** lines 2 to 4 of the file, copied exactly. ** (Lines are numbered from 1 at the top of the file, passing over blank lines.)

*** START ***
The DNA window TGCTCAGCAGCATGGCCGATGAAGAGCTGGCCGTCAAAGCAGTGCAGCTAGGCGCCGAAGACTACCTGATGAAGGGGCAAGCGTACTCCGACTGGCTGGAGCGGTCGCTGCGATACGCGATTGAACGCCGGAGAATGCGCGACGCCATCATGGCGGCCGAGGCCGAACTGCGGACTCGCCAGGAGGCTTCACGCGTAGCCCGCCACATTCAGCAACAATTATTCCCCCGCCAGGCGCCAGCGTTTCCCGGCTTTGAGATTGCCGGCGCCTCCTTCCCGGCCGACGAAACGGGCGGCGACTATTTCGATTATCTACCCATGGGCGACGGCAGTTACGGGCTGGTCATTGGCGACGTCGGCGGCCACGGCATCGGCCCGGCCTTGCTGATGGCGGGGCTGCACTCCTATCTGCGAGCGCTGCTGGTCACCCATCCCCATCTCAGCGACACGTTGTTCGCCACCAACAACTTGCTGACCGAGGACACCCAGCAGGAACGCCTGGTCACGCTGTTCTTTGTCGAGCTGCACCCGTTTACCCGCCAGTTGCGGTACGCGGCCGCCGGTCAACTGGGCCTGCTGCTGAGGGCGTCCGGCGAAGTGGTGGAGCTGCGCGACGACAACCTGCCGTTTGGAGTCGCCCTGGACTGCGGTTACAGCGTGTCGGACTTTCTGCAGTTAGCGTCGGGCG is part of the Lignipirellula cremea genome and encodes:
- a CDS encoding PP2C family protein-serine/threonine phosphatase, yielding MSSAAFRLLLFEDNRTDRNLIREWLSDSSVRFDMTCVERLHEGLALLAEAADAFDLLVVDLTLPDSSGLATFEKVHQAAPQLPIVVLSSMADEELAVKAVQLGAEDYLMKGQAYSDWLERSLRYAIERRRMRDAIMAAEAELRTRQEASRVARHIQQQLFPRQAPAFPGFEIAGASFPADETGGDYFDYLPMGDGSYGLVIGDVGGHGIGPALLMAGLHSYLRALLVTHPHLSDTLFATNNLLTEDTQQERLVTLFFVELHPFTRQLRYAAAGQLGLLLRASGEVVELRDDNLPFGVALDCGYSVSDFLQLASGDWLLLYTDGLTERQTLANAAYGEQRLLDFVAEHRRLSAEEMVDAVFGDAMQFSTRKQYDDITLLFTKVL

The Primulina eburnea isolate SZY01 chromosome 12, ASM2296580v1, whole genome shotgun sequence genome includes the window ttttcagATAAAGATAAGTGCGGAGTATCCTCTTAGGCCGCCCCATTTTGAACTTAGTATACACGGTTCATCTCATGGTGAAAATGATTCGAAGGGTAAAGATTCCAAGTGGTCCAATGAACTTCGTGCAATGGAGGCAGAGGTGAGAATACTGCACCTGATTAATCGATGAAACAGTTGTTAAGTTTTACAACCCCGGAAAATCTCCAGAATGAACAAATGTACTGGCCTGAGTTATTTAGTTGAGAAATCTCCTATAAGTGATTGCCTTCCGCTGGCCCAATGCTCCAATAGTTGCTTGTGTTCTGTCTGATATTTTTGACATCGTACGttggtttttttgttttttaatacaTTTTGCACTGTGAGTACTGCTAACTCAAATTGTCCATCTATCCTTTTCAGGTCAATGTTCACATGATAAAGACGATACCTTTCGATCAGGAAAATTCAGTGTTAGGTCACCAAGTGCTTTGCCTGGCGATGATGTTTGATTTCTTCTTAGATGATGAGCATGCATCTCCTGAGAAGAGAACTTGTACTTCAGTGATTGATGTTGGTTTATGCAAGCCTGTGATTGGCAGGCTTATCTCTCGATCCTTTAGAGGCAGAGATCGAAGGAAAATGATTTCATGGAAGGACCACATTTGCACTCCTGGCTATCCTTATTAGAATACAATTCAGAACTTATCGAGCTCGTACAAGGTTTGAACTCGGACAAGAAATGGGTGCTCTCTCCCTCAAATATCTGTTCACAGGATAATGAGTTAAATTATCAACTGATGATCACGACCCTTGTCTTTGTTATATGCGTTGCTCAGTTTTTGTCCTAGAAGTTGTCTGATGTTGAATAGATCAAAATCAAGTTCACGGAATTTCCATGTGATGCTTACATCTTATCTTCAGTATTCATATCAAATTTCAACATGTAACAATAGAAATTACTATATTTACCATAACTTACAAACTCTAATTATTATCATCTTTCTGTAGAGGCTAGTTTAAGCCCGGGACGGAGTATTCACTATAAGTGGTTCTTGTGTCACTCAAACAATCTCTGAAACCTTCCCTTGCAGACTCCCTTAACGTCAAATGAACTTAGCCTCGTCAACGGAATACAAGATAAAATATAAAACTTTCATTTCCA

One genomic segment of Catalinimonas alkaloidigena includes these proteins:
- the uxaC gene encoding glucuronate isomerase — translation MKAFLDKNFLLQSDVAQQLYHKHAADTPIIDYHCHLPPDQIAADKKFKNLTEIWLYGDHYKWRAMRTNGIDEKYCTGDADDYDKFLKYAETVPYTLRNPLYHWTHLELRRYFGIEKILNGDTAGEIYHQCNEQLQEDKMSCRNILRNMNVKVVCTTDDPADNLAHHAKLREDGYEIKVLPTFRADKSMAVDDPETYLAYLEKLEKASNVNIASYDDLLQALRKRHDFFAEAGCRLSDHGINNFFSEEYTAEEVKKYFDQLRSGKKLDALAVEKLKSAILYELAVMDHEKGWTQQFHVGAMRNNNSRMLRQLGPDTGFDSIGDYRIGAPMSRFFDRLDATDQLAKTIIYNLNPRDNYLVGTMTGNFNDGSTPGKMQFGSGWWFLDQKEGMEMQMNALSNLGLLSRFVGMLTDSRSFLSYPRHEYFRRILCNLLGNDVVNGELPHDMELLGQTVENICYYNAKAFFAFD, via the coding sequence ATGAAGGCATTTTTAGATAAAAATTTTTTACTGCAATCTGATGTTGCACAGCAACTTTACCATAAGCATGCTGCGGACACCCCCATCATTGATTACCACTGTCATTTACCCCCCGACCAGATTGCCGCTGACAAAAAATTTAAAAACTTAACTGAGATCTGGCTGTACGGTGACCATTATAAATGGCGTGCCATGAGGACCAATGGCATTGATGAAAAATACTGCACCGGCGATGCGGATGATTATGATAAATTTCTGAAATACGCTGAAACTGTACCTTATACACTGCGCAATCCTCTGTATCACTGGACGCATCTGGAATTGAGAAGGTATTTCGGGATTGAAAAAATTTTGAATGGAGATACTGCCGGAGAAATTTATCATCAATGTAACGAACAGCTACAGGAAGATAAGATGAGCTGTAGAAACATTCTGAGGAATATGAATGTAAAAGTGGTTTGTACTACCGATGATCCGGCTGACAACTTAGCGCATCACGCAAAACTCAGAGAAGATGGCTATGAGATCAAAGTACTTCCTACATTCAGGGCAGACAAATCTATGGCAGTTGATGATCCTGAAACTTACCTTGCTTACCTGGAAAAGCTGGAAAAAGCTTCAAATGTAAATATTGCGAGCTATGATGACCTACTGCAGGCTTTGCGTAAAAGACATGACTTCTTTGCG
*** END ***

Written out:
- a CDS encoding PP2C family protein-serine/threonine phosphatase, yielding MSSAAFRLLLFEDNRTDRNLIREWLSDSSVRFDMTCVERLHEGLALLAEAADAFDLLVVDLTLPDSSGLATFEKVHQAAPQLPIVVLSSMADEELAVKAVQLGAEDYLMKGQAYSDWLERSLRYAIERRRMRDAIMAAEAELRTRQEASRVARHIQQQLFPRQAPAFPGFEIAGASFPADETGGDYFDYLPMGDGSYGLVIGDVGGHGIGPALLMAGLHSYLRALLVTHPHLSDTLFATNNLLTEDTQQERLVTLFFVELHPFTRQLRYAAAGQLGLLLRASGEVVELRDDNLPFGVALDCGYSVSDFLQLASGDWLLLYTDGLTERQTLANAAYGEQRLLDFVAEHRRLSAEEMVDAVFGDAMQFSTRKQYDDITLLFTKVL

The Primulina eburnea isolate SZY01 chromosome 12, ASM2296580v1, whole genome shotgun sequence genome includes the window ttttcagATAAAGATAAGTGCGGAGTATCCTCTTAGGCCGCCCCATTTTGAACTTAGTATACACGGTTCATCTCATGGTGAAAATGATTCGAAGGGTAAAGATTCCAAGTGGTCCAATGAACTTCGTGCAATGGAGGCAGAGGTGAGAATACTGCACCTGATTAATCGATGAAACAGTTGTTAAGTTTTACAACCCCGGAAAATCTCCAGAATGAACAAATGTACTGGCCTGAGTTATTTAGTTGAGAAATCTCCTATAAGTGATTGCCTTCCGCTGGCCCAATGCTCCAATAGTTGCTTGTGTTCTGTCTGATATTTTTGACATCGTACGttggtttttttgttttttaatacaTTTTGCACTGTGAGTACTGCTAACTCAAATTGTCCATCTATCCTTTTCAGGTCAATGTTCACATGATAAAGACGATACCTTTCGATCAGGAAAATTCAGTGTTAGGTCACCAAGTGCTTTGCCTGGCGATGATGTTTGATTTCTTCTTAGATGATGAGCATGCATCTCCTGAGAAGAGAACTTGTACTTCAGTGATTGATGTTGGTTTATGCAAGCCTGTGATTGGCAGGCTTATCTCTCGATCCTTTAGAGGCAGAGATCGAAGGAAAATGATTTCATGGAAGGACCACATTTGCACTCCTGGCTATCCTTATTAGAATACAATTCAGAACTTATCGAGCTCGTACAAGGTTTGAACTCGGACAAGAAATGGGTGCTCTCTCCCTCAAATATCTGTTCACAGGATAATGAGTTAAATTATCAACTGATGATCACGACCCTTGTCTTTGTTATATGCGTTGCTCAGTTTTTGTCCTAGAAGTTGTCTGATGTTGAATAGATCAAAATCAAGTTCACGGAATTTCCATGTGATGCTTACATCTTATCTTCAGTATTCATATCAAATTTCAACATGTAACAATAGAAATTACTATATTTACCATAACTTACAAACTCTAATTATTATCATCTTTCTGTAGAGGCTAGTTTAAGCCCGGGACGGAGTATTCACTATAAGTGGTTCTTGTGTCACTCAAACAATCTCTGAAACCTTCCCTTGCAGACTCCCTTAACGTCAAATGAACTTAGCCTCGTCAACGGAATACAAGATAAAATATAAAACTTTCATTTCCA

One genomic segment of Catalinimonas alkaloidigena includes these proteins: